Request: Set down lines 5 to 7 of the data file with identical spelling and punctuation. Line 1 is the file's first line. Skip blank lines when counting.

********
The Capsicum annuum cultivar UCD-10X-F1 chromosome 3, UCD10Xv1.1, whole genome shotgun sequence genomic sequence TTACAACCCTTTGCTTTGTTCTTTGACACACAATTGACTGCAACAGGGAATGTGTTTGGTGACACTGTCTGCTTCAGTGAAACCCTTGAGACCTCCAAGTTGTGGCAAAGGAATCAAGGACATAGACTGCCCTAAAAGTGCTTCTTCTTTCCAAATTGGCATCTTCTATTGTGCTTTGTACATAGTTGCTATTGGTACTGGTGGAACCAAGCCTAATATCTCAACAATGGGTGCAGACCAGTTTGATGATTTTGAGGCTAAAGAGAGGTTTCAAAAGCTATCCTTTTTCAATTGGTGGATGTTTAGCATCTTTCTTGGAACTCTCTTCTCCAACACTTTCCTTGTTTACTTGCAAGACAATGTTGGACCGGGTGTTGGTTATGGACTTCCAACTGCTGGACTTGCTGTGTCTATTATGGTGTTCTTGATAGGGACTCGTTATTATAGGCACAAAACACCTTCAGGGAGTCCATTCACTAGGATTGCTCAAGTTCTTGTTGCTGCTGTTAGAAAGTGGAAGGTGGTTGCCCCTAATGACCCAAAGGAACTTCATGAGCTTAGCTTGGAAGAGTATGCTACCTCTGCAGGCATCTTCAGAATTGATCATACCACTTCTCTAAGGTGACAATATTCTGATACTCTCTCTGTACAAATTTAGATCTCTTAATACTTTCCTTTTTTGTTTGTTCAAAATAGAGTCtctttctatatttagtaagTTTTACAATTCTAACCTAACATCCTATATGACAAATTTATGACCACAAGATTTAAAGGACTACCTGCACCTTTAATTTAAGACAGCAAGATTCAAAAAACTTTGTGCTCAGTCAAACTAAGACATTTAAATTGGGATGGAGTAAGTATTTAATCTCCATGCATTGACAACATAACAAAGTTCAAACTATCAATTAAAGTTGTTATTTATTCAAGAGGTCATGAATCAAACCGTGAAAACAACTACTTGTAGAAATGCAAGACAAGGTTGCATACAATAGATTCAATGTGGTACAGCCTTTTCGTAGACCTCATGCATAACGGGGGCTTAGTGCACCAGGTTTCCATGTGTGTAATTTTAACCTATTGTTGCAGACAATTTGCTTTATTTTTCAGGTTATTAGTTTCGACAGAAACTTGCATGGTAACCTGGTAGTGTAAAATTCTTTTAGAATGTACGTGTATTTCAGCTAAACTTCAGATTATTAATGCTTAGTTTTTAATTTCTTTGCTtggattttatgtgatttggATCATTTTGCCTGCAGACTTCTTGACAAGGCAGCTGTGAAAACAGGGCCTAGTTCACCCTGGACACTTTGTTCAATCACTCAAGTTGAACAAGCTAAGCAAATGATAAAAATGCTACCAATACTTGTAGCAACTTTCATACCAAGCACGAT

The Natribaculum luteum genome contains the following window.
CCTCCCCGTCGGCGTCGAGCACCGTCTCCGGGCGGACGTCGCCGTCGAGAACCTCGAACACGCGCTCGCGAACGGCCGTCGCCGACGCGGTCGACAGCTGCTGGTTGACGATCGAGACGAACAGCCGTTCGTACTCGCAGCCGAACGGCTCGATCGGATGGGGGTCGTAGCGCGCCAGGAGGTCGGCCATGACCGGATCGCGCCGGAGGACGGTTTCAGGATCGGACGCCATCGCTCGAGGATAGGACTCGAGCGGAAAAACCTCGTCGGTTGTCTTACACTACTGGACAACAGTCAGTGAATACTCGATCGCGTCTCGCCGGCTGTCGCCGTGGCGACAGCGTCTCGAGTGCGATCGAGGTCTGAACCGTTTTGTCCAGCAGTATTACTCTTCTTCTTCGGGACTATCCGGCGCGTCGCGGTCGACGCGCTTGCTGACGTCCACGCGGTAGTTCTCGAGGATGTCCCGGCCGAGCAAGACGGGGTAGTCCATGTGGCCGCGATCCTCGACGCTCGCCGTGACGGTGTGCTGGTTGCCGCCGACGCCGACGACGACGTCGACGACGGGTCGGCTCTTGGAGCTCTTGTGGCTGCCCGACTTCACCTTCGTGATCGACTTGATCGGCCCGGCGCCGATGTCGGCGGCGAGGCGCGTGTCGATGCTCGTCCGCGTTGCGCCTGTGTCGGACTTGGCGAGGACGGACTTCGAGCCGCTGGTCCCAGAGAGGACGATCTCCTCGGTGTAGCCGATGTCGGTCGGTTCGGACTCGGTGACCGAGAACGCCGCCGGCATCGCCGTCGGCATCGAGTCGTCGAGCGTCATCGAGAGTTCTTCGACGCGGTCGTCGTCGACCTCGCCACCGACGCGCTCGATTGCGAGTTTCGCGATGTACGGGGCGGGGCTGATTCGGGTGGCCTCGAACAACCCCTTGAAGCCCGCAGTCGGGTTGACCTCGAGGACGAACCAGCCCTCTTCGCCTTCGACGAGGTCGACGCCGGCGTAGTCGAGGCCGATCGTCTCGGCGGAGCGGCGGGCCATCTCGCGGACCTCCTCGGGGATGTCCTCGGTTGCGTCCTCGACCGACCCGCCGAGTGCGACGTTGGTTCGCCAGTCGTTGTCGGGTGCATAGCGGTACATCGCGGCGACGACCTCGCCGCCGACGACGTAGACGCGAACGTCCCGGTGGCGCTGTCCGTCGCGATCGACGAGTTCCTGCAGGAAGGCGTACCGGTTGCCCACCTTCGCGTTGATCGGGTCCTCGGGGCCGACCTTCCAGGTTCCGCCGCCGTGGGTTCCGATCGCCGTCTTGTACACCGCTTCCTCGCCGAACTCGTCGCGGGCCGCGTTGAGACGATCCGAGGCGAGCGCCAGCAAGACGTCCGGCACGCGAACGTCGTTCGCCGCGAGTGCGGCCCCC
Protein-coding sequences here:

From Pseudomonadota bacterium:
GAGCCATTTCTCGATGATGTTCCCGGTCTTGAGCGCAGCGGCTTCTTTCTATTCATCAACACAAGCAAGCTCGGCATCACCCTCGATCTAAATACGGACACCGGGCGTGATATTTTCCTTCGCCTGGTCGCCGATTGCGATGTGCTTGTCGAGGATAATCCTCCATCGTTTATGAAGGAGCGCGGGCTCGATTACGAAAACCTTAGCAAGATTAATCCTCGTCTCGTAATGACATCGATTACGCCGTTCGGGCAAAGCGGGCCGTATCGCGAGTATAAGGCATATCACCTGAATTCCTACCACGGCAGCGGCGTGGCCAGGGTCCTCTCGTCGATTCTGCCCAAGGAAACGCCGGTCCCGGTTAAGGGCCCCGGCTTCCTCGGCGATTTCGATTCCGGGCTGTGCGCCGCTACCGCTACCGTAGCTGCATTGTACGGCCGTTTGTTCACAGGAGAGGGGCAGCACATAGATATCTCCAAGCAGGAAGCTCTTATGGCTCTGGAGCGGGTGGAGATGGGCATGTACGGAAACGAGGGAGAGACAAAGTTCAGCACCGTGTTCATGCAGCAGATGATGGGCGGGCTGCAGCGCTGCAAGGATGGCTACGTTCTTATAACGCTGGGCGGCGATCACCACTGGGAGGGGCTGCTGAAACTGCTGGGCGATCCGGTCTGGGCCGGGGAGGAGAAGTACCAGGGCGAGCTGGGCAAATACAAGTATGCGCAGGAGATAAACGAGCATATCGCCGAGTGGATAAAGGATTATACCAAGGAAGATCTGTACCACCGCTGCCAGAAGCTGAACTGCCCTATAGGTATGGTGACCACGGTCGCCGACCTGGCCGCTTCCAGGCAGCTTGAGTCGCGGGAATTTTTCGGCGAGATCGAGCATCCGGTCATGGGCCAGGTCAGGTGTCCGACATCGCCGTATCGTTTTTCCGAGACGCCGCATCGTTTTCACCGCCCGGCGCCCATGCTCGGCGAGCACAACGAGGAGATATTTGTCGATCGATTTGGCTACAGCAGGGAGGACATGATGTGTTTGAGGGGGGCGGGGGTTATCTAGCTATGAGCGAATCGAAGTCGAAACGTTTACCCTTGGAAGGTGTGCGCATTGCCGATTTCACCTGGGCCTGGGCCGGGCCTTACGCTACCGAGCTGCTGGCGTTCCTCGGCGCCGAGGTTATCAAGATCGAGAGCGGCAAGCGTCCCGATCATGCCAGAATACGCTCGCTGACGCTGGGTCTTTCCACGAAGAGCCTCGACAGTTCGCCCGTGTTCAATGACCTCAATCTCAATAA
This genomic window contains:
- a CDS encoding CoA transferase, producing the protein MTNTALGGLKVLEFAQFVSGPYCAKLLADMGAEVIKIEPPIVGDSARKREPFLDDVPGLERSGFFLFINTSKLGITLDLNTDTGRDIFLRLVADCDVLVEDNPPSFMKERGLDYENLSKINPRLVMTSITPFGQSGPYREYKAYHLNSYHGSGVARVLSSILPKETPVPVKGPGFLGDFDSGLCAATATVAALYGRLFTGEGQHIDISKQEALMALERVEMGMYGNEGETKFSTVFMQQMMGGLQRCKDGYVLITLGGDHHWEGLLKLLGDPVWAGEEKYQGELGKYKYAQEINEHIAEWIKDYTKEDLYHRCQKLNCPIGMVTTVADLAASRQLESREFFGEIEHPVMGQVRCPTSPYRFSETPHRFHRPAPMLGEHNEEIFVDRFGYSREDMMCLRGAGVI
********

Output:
From Pseudomonadota bacterium:
GAGCCATTTCTCGATGATGTTCCCGGTCTTGAGCGCAGCGGCTTCTTTCTATTCATCAACACAAGCAAGCTCGGCATCACCCTCGATCTAAATACGGACACCGGGCGTGATATTTTCCTTCGCCTGGTCGCCGATTGCGATGTGCTTGTCGAGGATAATCCTCCATCGTTTATGAAGGAGCGCGGGCTCGATTACGAAAACCTTAGCAAGATTAATCCTCGTCTCGTAATGACATCGATTACGCCGTTCGGGCAAAGCGGGCCGTATCGCGAGTATAAGGCATATCACCTGAATTCCTACCACGGCAGCGGCGTGGCCAGGGTCCTCTCGTCGATTCTGCCCAAGGAAACGCCGGTCCCGGTTAAGGGCCCCGGCTTCCTCGGCGATTTCGATTCCGGGCTGTGCGCCGCTACCGCTACCGTAGCTGCATTGTACGGCCGTTTGTTCACAGGAGAGGGGCAGCACATAGATATCTCCAAGCAGGAAGCTCTTATGGCTCTGGAGCGGGTGGAGATGGGCATGTACGGAAACGAGGGAGAGACAAAGTTCAGCACCGTGTTCATGCAGCAGATGATGGGCGGGCTGCAGCGCTGCAAGGATGGCTACGTTCTTATAACGCTGGGCGGCGATCACCACTGGGAGGGGCTGCTGAAACTGCTGGGCGATCCGGTCTGGGCCGGGGAGGAGAAGTACCAGGGCGAGCTGGGCAAATACAAGTATGCGCAGGAGATAAACGAGCATATCGCCGAGTGGATAAAGGATTATACCAAGGAAGATCTGTACCACCGCTGCCAGAAGCTGAACTGCCCTATAGGTATGGTGACCACGGTCGCCGACCTGGCCGCTTCCAGGCAGCTTGAGTCGCGGGAATTTTTCGGCGAGATCGAGCATCCGGTCATGGGCCAGGTCAGGTGTCCGACATCGCCGTATCGTTTTTCCGAGACGCCGCATCGTTTTCACCGCCCGGCGCCCATGCTCGGCGAGCACAACGAGGAGATATTTGTCGATCGATTTGGCTACAGCAGGGAGGACATGATGTGTTTGAGGGGGGCGGGGGTTATCTAGCTATGAGCGAATCGAAGTCGAAACGTTTACCCTTGGAAGGTGTGCGCATTGCCGATTTCACCTGGGCCTGGGCCGGGCCTTACGCTACCGAGCTGCTGGCGTTCCTCGGCGCCGAGGTTATCAAGATCGAGAGCGGCAAGCGTCCCGATCATGCCAGAATACGCTCGCTGACGCTGGGTCTTTCCACGAAGAGCCTCGACAGTTCGCCCGTGTTCAATGACCTCAATCTCAATAA
This genomic window contains: